Maryam Sinaiee (RFERL)
A historical appeal of Amnesty International highlighted by one of the human rights watchdog’s Iran researchers has proven that Iranian authorities were aware of the execution of dissidents between July 10 and August 16 in 1988, which set the scene for the mass execution of thousands of political prisoners later that year.
Raha Bahreini, an Iran researcher with Amnesty International, tweeted an image on Wednesday of an appeal to the Iranian authorities from August 16, 1988 to stop the executions. “We found the Urgent Action [appeal] of August 16,  in the Amnesty archives,” she wrote. “It was a shocking discovery that showed government and judicial authorities as well as Iran’s ambassadors were aware of the executions at least since August 16 but the policy of [Prime Minister Mir-Hossein] Mousavi’s Foreign Ministry was denial. Even today, with utmost dishonesty they claim that they did not know [about the executions].”
Over 5000 people were executed in Iranian prisons in the summer of 1988 for their membership or affiliation with leftist groups including the Marxist-Leninist Iranian People’s Fedai Guerrillas and Tudeh Party, the Maoist Peykar, the Islamic People’s Mujahedin Organization (MEK) and several other dissident groups.
Iranian authorities have never been held accountable for the executions, with Supreme Leader Ali Khamenei, who served as president in 1988 after the massacre, saying that those who were executed “deserved it.”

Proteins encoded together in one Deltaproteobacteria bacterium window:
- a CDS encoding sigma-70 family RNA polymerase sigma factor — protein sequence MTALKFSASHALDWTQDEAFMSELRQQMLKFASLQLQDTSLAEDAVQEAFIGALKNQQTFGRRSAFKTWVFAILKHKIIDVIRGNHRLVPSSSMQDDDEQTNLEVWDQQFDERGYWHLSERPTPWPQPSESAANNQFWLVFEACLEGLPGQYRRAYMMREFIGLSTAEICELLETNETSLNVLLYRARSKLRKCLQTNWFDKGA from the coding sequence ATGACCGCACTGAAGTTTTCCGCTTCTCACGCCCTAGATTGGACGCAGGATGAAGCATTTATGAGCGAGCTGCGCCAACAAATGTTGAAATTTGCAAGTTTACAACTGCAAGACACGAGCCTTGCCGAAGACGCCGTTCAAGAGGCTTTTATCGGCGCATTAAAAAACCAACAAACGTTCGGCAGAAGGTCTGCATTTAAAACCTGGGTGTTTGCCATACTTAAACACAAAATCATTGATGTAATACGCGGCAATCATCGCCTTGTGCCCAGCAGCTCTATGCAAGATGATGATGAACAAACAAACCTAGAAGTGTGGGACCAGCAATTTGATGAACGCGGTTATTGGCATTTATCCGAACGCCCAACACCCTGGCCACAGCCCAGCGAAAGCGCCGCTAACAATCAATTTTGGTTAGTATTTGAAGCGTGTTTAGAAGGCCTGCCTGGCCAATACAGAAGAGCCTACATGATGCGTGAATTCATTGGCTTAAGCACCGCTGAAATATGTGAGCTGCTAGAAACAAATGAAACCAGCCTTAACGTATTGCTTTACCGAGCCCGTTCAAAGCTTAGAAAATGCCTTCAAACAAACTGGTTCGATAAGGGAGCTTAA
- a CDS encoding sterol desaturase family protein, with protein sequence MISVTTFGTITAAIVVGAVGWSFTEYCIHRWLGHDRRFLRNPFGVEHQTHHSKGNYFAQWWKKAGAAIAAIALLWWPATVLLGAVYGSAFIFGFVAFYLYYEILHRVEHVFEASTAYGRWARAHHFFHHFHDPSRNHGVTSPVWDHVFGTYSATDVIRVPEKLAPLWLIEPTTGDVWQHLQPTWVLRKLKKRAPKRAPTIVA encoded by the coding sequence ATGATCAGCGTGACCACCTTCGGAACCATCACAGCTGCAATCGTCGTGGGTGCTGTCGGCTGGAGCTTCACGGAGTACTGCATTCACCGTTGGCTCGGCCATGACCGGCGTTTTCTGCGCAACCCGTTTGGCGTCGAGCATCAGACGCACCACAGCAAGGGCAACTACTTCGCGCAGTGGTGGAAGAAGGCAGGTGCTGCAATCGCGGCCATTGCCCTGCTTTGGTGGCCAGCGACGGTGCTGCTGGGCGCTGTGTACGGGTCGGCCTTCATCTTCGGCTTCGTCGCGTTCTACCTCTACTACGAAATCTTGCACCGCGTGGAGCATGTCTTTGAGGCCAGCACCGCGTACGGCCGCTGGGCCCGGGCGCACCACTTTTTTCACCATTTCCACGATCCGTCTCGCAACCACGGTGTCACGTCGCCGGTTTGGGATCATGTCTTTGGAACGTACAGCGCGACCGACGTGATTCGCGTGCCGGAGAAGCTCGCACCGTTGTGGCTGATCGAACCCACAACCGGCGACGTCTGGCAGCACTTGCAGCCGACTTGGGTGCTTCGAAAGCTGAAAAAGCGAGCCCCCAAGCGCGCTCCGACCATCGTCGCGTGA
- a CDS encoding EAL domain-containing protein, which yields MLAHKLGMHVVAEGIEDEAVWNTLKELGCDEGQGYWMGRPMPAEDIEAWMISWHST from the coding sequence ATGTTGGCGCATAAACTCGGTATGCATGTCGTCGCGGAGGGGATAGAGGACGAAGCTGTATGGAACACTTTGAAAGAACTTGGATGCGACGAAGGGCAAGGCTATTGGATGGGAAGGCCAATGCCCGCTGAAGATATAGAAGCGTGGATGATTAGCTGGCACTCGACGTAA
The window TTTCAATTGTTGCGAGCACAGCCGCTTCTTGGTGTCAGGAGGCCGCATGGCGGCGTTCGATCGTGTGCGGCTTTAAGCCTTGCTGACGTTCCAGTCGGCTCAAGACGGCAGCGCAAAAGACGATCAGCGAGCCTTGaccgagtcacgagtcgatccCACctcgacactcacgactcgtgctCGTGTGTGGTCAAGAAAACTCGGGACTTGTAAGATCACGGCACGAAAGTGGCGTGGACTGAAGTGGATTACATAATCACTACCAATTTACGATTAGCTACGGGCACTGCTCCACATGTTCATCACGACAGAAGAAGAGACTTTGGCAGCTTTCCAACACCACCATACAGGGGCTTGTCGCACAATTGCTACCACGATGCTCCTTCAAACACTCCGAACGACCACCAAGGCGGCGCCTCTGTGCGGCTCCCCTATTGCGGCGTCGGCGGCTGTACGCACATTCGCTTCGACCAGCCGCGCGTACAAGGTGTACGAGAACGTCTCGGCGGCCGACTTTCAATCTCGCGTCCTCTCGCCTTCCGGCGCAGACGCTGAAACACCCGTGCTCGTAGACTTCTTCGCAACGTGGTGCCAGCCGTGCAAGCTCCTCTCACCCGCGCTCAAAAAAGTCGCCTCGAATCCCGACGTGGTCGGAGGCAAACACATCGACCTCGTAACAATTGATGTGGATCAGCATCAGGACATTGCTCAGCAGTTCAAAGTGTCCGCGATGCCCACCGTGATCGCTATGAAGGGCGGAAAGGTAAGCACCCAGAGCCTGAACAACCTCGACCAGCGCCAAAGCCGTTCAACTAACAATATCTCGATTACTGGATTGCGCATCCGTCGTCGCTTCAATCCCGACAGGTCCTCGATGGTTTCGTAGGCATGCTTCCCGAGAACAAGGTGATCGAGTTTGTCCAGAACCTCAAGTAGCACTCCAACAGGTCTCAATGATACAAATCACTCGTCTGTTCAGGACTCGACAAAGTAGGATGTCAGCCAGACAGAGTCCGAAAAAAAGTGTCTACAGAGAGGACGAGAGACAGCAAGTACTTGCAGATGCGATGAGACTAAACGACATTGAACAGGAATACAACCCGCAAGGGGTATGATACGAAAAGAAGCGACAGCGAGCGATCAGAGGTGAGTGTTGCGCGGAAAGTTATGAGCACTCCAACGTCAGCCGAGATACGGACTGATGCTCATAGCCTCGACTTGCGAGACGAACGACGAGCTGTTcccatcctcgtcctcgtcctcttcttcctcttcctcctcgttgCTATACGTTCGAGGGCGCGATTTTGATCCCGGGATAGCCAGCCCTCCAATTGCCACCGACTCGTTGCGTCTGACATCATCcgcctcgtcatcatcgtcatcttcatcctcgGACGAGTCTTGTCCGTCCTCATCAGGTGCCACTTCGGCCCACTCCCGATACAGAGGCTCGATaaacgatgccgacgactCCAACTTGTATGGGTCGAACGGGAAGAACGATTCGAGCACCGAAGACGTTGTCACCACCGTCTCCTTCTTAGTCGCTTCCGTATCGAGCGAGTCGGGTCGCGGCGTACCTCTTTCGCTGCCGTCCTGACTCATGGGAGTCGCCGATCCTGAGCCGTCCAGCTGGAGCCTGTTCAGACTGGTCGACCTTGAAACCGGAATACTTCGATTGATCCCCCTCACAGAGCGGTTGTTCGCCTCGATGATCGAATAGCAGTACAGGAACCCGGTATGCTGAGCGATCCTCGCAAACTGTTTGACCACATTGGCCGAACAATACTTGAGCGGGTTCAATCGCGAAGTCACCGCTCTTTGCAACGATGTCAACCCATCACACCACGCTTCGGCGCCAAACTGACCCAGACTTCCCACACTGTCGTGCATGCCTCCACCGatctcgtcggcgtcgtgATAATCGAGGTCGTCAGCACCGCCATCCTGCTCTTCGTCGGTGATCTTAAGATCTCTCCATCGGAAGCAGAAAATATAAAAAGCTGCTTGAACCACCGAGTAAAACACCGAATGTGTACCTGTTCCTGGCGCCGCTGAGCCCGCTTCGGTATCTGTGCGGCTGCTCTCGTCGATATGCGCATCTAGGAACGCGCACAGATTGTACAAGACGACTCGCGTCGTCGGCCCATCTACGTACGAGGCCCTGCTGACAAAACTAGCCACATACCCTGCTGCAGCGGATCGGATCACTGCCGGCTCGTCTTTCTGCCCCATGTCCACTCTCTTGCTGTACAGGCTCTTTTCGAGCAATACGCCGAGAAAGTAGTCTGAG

According to the historical document found by Bahreini, at least 19 members of the outlawed People’s Mujahedin Organization (MEK) and Tudeh Party were hanged in public in Bakhtaran and Ilam or were executed by the firing squad in Evin Prison between July 10 and the time of the appeal on August 16.
The appeal also points out that 10 additional people were executed on allegations of being “counter-revolutionaries” and spying for Iraq during the same period, and 55 political prisoners were on death row awaiting execution.
The Amnesty appeal called on Iranian authorities to provide details of the procedures by which death sentences were being passed and approved, urging commutation of all outstanding death sentences and an end to executions in Iran.
The appeal was addressed to Chief Justice Ayatollah Abdulkarim Musavi Ardebili and Justice Minister Hassan Habibi, and was copied to diplomatic representatives of Iran in other countries.
Bahreini’s tweet appears to be a jab at Mir-Hossein Mousavi, who served as Prime Minister to Khamenei at the time, as well as his supporters. Mousavi, who came out of semi-retirement to run for president in 2009, claimed during his election campaign that he neither knew of nor had a role in the executions. Mousavi disputed the outcome of the election and the presidency of the Khamenei-favored candidate Mahmoud Ahmadinejad, and has been under house arrest since 2011.
Most of the victims of the massacre were buried in unmarked and often mass graves in various places. In recent years, reports have emerged of the desecration and destruction of some of the mass graves in various cities.
On the occasion of the 30th anniversary of the executions in December 2010, Amnesty International said in a statement that the organization had sent 16 urgent action appeals to Iran to stop the killings in the summer of 1988, but never received a response.